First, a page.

December 20, 2021

Martha Sim, MD, a graduate student at the College of Medicine, knew it was possible she would witness a pandemic in her lifetime, but she did not expect it to happen so early in her research career. Yet in 2020, COVID-19 spread rapidly across the globe.

December 14, 2021

For medical students, education doesn’t end with Match Day or graduation. It’s a lifelong journey full of continuous learning, skill advancement, and personal growth.

As director of student success, Emily Scanlon, MEd, has the responsibility of making sure the UK College of Medicine is supporting students during, and after, medical school so they are well prepared for the challenges ahead in their careers.

“I often work with students in specific situations or for individual needs, but almost everything we discuss can be applied to their future,” Scanlon said.

December 14, 2021

Greg Gerhardt, PhD, is a professor of neuroscience and researcher with the Spinal Cord and Brain Injury Research Center (SCoBIRC) and Brain Restoration Center, as well as advisor for the MD/PhD program. He currently serves as co-principal investigator for the Brain Restoration Alliance in Neurodegeneration (BRAIN). In the following Q&A, Dr. Gerhardt shares more about his current projects.

Q: Why did you want to pursue a career in neuroscience research?

December 6, 2021

A monthly newsletter from the UK College of Medicine to keep you updated
on important news, announcements, events, and programs
as they relate to your medical education.

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December 6, 2021

The College of Medicine is excited to announce the appointment of the next chair of the department of internal medicine after a comprehensive national search. Darwin L. Conwell, MD, MS, FACG, has accepted the position and will officially join our faculty on April 4, 2022.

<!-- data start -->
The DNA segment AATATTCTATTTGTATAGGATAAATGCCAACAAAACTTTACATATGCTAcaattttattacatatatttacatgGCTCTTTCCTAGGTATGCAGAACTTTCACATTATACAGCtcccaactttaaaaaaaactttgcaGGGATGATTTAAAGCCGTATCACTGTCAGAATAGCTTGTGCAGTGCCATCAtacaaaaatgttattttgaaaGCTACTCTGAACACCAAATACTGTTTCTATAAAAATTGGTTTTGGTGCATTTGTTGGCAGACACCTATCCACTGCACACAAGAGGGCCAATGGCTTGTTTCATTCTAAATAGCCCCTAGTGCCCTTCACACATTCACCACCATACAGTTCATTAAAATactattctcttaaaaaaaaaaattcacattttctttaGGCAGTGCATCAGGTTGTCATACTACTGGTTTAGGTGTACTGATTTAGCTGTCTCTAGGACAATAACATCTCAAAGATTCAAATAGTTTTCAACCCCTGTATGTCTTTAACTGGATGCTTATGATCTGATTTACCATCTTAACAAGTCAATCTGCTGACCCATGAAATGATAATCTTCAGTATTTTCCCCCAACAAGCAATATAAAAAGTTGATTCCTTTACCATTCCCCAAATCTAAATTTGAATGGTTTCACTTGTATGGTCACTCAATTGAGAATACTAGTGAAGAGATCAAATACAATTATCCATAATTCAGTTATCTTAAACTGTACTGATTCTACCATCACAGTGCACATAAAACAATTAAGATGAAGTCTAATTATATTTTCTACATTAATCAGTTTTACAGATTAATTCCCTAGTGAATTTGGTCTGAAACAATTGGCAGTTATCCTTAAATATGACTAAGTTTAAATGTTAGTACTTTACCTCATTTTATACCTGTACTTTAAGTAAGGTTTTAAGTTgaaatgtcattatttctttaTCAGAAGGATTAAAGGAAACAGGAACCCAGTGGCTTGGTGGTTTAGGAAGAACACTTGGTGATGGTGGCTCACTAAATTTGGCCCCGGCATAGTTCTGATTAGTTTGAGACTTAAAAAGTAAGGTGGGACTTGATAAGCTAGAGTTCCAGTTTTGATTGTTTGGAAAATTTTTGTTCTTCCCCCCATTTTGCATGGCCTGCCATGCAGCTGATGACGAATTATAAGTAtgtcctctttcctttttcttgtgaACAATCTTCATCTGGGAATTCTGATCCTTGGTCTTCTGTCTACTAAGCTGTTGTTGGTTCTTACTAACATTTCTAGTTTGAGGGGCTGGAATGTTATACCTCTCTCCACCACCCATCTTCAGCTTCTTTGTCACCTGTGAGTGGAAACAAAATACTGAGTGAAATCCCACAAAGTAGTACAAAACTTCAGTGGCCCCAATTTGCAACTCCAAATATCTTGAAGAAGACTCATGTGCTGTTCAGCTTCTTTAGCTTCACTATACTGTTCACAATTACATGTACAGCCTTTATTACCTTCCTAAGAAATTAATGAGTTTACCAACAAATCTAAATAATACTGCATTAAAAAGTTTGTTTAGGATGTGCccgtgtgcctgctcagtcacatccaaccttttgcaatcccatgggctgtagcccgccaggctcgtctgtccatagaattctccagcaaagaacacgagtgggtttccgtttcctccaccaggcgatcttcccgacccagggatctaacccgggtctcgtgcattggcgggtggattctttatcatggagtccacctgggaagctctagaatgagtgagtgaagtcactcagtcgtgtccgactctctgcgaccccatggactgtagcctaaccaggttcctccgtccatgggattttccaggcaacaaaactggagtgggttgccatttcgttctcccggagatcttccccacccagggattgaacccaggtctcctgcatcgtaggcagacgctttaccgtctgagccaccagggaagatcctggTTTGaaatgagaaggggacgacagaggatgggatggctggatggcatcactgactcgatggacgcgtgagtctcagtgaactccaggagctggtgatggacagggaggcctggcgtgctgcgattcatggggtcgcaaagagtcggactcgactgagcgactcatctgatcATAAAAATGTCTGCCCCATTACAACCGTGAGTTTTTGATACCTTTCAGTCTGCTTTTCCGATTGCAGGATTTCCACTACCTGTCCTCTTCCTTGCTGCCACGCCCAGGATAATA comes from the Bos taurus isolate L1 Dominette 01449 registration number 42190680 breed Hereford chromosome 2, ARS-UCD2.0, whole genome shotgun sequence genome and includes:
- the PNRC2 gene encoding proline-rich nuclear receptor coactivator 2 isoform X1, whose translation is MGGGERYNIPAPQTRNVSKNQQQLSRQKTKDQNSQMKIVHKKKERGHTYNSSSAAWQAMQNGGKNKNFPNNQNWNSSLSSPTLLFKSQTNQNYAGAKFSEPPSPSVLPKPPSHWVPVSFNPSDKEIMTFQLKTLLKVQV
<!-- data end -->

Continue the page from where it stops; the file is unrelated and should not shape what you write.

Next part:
November 29, 2021

By the time she became a faculty member at the UK College of Medicine, Susanne Arnold, MD, was arguably more prepared than anyone to treat Kentuckians and educate future physicians.

She was introduced to the medical field early and was surrounded by it. She recalls taking a preserved human brain to show and tell when she was in grade school (which she jokes wouldn’t happen now, though her classmates thought it was pretty cool). In high school, she shadowed physicians in a clinic, and she gained clinical experience observing autopsies before she even started medical school.

November 15, 2021

Ten years ago, when Amrita Iyengar was pursuing an undergraduate engineering degree, she sought a program that would take her far from her hometown of Maysville, Ky. She landed on the University of California at Berkeley, which, of the schools to which she applied, was the furthest possible distance from home.

Engineering was an exciting career path. It eventually led Iyengar to building cars at Tesla and General Motors, followed by a brief stint in nanomanufacturing research at the University of Texas-Austin.

Photo of EM Doctors on the Field
November 4, 2021

The University of Kentucky football team has invigorated the campus community with one of the best seasons in the program’s recent history. In October, the Wildcats earned an exhilarating win over Florida, as well as a 21-point victory over 2019 national champion LSU.   

November 1, 2021

A monthly newsletter from the UK College of Medicine to keep you updated
on important news, announcements, events, and programs
as they relate to your medical education.

November 1, 2021

A medical student will take dozens of tests before graduation and will be presented thousands of questions. As that student advances, those questions will become more complex.

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November 1, 2021

Roberto Gedaly, MD, and Francesc Marti, PhD, investigators in the University of Kentucky College of Medicine Department of Surgery, have noticed a year-over-year increase in liver transplants at UK HealthCare.

“Not only has our volume gone up significantly,” Dr. Gedaly said, “we’re actually going to break a record of liver transplant patients this year.”